Example spectra from the early commissioning observatations with the 3 mm and 4 mm receivers can be found here. Weak broad extragalactic lines can be detected down to a line strength of 2 mK or possibly better with the 3 mm recevier, and down to 4 mK or most likely better with the 4 mm receiver (TA*, after baseline subtraction).

Note that the atmospheric transmission decreases towards the low frequency end of the 4 mm band due to several broad atmospheric molecular oxygen lines around 60 GHz.


Science verification observations witht the 4 mm receiver were performed during the first months of 2016. The observed projects can be found here

The back-ends for spectral line observations consist of one hybrid digital autocorrelation spectrometer (HRC) and two Fast Fourier Transform spectrometers (SPE and OSA). The spectrometers have the following characteristics:
​Spectrometer Total bandwidth​ Resolution ​
HRC*​ 2 x 0.05, ..., 2 x 6.4, 2 x 12.8 MHz​ ​0.03, ..., 4, 8 kHz​
SPE​** 2 x 100, 1 x 1000 MHz 12, 61 kHz​
OSA*** 2 x 4 GHz***, ​2 x 2.5 GHz, 2 x 625 MHz, 2 x 156 MHz 76, 76, 19, 4.8 kHz


* During 2018 the HRC is planned to be replaced by a software spectrometer with increased capacity: df=6 kHz at bandwidth bw=50 MHz down to df=24 Hz at bw=200 kHz. Please contact the telescope scientist for information about when the upgrade will be complete.​

**In dual polarization and low resolution mode, the bandwidth is 500 MHz per polarization.

***The two parts of the spectrometer can be connected either to two polarisations of the same sideband, or to the upper and lower sidebands. An additional mode, 4 x 2.5 GHz simultaneously covering all sidebands and polarisations, is available. Below 50 GHz, the 2 x 4 GHz mode can be used to cover both polarizations of the same sideband for the two dual polarization receivers (18–26 GHz and 36–50 GHz).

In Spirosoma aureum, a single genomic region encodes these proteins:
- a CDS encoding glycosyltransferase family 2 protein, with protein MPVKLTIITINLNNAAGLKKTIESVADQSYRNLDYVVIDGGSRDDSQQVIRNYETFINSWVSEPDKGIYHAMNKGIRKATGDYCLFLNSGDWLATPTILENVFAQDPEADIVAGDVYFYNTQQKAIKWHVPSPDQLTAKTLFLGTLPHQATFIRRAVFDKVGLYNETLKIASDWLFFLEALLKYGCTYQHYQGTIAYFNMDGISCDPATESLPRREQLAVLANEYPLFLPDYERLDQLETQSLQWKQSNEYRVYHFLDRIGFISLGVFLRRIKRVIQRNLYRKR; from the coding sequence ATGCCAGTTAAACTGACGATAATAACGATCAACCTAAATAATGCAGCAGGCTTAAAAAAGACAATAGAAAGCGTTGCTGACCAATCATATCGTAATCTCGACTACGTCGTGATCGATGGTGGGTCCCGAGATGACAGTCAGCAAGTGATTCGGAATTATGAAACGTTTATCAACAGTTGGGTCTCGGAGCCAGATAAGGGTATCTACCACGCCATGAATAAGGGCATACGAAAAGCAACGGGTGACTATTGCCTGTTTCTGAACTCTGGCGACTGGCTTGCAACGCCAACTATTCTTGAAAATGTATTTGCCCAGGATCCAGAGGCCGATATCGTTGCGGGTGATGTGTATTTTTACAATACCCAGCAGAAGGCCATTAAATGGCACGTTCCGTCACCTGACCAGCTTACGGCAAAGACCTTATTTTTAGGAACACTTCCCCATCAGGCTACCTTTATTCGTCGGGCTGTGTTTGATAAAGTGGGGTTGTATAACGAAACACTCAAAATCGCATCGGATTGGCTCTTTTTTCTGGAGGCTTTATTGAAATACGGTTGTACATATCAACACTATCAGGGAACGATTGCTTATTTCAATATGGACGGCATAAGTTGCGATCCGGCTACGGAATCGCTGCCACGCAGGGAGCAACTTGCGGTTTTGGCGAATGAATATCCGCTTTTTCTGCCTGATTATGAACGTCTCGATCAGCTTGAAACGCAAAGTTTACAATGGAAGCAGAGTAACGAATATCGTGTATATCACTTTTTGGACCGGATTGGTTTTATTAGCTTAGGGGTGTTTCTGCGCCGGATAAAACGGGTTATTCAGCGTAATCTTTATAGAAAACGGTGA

Observing modes: 
Position switching, frequency switching, and (above 67 GHz) beam switching (11 arcmin).
Observing time estimates:
Please use the online observing time calculator for observing time estimates

Proposal preparation and submission: 

Onsala Space Observatory uses the NorthStar system for preparation and submission of both 20 m telescope and APEX proposals. NorthStar is used by several radio and optical observatories.
In NorthStar, information about applicants, instruments, targets, etc., is to be provided "on-line", and the scientific justification is to be prepared "off-line" and uploaded as a pdf file (also target lists can be uploaded). NorthStar then produces one pdf file with all information. NorthStar includes information on how to use it.
The proposal must contain a proper and concise scientific justification including an explanation for how the requested observing time was calculated, in total no more than two A4 pages long, plus figures and tables if needed (for a total of maximum six pages). Proposers should mention relevant previous observation with Onsala telescopes, and clearly show preliminary results. Observing time estimates should be made using the on-line observing time calculator. If observations are for Ph.D. work, this should be stated.

Further information:


Published: Fri 15 Aug 2014. Modified: Mon 29 Oct 2018